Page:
The Dual Band scheme can be applied to brownfield (existing) Microwave link (MW) deployments to offer capacity upgrade to the existing links. This may require ability to combine radios of different vendors in a simple and effective way both in terms of radio operation as well as of the antenna. The Dual Band scheme can also can be used for Greenfield deployments to design high-capacity longer-range links.
Currently one of the most important band combinations, delivering the required transport capacity for 5G networks, is that between MW systems operating at or below 23 GHz and E-Band radios. E-band radios operating in the 71-76/81-86 GHz part of the spectrum have proven to be the effective and necessary radio solution for the 5G-era network transport. Their importance as a transport solution for the 5G-era has been recognized by the global telecommunication community at WRC-19. E-Band technology operating at the maximum channel size of this band offers abundant capacity, typically 10 Gbit/s and up to 30 Gbit/s.
The physics of electromagnetic wave propagation in the earth’s atmosphere dictates that operating at higher frequencies results in smaller link ranges. Typically E-Band links are deployed by operators for backhaul at 2-5km link ranges depending on factors such as, the climate conditions in the deployment area, the required availability of the link’s operation and the system gain capabilities of the particular E-Band system. Maximum benefit can be derived for E-Band-only, as well as E-Band-based Dual Band deployments when the E-Band link features the highest possible system gain at high capacities. It is the E-Band system gain at high/maximum capacity that will determine the effectiveness of the scheme as a link and capacity range-extender. By using high gain E-Band radios an operator can extend high capacity connectivity to ranges of 10km or more.
For example, the figure below compares the ranges, for availabilities between 99% and 99.9%, of an average market E-Band solution with a 64dB system gain at 10 Gbit/s with a solution, such as the UltraLink™-GX80, with a leading system gain exceeding 70dB at 10 Gbit/s. The design assumes an E-Band channel size of 2000MHz, an antenna size of 60cm and operation in ITU-R Rain Region K. This region’s rain rate matches or exceeds the rain rate applicable to the entire Europe, Canada and most of the U.S.A.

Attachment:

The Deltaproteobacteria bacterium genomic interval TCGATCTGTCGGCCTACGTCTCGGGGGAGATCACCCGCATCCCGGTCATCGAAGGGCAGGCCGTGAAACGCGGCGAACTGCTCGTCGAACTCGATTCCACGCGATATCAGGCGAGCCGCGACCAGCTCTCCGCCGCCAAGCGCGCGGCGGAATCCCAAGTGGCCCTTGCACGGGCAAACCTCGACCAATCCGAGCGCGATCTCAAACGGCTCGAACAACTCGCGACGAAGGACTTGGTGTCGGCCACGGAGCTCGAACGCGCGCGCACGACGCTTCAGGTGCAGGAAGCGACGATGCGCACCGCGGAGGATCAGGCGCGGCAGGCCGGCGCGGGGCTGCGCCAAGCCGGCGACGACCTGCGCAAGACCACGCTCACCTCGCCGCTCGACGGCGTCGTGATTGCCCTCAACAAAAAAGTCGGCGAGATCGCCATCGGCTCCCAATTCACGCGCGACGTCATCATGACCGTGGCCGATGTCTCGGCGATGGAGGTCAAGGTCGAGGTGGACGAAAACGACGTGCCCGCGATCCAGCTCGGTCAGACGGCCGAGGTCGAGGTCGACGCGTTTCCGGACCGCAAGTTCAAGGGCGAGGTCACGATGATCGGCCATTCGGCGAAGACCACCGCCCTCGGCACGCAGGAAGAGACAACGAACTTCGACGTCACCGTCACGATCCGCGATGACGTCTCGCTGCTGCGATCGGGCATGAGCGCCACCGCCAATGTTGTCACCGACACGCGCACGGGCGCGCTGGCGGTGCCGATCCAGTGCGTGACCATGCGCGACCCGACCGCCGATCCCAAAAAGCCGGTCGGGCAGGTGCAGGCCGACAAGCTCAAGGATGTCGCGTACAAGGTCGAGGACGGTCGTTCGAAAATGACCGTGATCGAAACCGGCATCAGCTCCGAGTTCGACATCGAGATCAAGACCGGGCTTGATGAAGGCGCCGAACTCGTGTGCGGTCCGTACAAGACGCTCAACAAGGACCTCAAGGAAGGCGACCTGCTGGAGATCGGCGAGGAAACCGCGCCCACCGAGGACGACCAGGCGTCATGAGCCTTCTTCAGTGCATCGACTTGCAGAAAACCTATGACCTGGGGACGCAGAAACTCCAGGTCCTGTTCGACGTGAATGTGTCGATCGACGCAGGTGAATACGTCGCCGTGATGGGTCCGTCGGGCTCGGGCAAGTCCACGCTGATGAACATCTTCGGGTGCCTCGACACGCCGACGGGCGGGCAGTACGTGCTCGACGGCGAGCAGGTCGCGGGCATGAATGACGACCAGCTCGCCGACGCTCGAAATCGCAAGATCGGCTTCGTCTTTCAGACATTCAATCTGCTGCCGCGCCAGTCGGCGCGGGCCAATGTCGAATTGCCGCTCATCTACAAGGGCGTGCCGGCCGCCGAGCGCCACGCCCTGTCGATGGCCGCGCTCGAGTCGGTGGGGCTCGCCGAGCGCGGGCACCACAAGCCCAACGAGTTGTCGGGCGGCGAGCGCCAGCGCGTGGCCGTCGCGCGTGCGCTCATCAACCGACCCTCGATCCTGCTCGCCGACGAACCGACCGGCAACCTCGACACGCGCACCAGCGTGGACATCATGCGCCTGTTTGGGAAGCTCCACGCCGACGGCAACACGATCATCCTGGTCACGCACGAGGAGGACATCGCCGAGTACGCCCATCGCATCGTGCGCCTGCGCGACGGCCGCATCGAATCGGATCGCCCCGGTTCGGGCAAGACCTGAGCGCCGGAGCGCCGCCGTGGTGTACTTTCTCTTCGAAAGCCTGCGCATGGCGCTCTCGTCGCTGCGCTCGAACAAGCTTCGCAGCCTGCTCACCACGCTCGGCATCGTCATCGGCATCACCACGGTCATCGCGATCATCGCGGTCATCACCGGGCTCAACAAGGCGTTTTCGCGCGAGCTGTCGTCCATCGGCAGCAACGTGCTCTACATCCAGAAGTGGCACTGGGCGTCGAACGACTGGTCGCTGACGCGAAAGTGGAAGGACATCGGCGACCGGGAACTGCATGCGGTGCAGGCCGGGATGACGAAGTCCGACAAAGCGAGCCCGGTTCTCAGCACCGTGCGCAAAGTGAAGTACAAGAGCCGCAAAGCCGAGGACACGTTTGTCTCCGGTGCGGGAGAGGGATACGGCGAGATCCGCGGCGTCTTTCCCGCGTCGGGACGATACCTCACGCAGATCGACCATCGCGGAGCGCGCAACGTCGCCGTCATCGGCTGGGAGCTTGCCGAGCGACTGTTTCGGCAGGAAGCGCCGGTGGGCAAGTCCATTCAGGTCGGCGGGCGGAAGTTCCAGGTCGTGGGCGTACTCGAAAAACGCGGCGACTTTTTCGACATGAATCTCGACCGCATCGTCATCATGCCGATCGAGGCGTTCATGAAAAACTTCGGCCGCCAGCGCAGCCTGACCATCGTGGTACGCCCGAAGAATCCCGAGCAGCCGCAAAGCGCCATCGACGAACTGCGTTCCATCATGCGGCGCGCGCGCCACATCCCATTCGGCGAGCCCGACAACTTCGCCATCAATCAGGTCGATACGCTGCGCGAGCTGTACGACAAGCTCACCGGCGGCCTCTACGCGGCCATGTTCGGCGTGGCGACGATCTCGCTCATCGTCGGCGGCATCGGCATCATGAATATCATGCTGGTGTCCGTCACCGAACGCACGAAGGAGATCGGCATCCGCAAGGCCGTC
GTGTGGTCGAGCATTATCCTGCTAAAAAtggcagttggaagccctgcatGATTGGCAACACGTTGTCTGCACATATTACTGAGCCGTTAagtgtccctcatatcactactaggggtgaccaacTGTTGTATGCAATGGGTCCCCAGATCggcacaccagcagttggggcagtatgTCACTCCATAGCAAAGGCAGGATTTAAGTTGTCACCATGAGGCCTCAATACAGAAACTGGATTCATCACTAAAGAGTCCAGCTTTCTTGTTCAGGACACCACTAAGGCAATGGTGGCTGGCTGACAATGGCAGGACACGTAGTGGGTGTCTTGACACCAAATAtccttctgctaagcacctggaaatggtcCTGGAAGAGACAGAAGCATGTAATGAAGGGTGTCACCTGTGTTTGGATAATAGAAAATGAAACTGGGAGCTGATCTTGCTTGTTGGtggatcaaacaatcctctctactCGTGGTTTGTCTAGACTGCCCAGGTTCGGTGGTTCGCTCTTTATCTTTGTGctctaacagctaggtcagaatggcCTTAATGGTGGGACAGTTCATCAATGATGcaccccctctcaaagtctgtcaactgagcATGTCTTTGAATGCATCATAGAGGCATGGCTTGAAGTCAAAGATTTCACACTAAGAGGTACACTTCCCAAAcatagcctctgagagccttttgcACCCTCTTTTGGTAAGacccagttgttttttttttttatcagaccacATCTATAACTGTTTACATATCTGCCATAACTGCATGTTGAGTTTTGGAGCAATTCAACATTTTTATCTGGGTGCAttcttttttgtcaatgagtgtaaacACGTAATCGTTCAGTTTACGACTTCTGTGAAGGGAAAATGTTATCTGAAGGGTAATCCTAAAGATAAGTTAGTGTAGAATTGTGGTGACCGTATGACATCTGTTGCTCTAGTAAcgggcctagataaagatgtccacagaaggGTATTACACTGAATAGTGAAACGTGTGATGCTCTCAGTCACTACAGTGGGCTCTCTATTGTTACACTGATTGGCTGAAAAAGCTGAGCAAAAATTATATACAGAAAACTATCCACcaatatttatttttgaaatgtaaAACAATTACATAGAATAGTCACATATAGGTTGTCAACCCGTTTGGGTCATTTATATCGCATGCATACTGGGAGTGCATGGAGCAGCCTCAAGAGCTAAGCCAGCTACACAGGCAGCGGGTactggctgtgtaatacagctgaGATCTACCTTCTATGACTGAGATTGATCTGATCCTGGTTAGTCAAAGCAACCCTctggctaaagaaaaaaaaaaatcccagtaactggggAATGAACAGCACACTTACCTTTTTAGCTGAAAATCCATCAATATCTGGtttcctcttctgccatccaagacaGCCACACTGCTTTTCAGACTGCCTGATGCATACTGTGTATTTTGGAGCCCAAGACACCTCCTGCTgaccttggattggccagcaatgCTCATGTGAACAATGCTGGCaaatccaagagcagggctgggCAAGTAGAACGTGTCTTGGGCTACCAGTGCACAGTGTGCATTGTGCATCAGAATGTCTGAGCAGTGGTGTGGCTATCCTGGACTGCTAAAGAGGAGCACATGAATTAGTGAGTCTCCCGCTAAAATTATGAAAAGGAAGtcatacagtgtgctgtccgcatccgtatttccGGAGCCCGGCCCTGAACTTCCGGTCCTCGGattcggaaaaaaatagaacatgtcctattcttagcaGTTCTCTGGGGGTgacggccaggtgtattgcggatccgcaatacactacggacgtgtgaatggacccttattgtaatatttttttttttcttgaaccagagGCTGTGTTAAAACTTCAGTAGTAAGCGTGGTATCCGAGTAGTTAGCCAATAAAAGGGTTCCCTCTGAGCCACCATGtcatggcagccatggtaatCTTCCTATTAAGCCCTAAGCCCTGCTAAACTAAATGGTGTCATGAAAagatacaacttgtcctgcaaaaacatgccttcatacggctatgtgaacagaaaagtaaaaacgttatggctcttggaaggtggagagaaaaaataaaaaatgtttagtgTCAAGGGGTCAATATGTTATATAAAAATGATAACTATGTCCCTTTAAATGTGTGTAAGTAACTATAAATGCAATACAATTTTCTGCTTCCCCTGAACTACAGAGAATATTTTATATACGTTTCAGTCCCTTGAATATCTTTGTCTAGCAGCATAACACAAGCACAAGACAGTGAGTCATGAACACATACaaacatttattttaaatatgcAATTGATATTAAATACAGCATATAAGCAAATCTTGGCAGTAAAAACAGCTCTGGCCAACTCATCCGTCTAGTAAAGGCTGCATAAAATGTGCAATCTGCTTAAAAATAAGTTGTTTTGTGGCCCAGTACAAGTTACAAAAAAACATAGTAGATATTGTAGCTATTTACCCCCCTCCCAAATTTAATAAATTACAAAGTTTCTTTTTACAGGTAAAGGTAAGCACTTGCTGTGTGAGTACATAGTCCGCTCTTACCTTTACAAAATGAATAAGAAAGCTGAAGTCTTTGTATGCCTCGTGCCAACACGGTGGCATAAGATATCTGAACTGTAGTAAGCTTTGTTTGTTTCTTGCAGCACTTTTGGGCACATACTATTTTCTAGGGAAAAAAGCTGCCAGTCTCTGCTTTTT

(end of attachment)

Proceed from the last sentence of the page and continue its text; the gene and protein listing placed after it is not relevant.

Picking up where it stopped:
The figure shows that, in the context of a Dual Band solution, the network operator can enjoy up to 30-40% longer link range for the delivery 10 Gbit/s capacity for more than 99% of the time by using a high-performing E-Band radio. Similar benefit can be obtained for smaller channel sizes and the corresponding maximum capacities. MW systems can today easily contribute 1-2 Gbit/s using one or two radios in XPIC configuration. Adding the MW capacity to the E-Band capacity can further enhance the percentage of time when the 10 Gbit/s capacity is available.
Intracom Telecom's UltraLink™ E-Band radios, already widely deployed in MNO and WISP networks, are ideal for 5G-era transport / xHaul applications, as they are at the forefront of performance in terms of link range, spectral efficiency and operational flexibility. The UltraLink™-GX80, offering a leading system gain of more than 70dB at 10 Gbit/s capacity, supports Dual Band configurations in seamless combination with Intracom Telecom’s OmniBAS™ fully outdoor or split mount MW radios using Radio Link Aggregation. OmniBAS™ radios can contribute up to 2 Gbit/s capacity in 2+0 XPIC/RLA configuration in a Dual Band configuration.
Importantly, UltraLink™-GX80 can even be combined with third party vendor radios to enable capacity enhancement of existing MW links in a more effective and economical way, compared to adding one or more MW links. Furthermore, Intracom Telecom can offer a dual band antenna capable of supporting both third party vendor MW radios, as well as the UltraLink™-GX80 greatly facilitating the deployment of such a Dual Band solution.
As a result, UltraLink™-GX80 radio offers an excellent solution for providing the highest performance Dual Band links.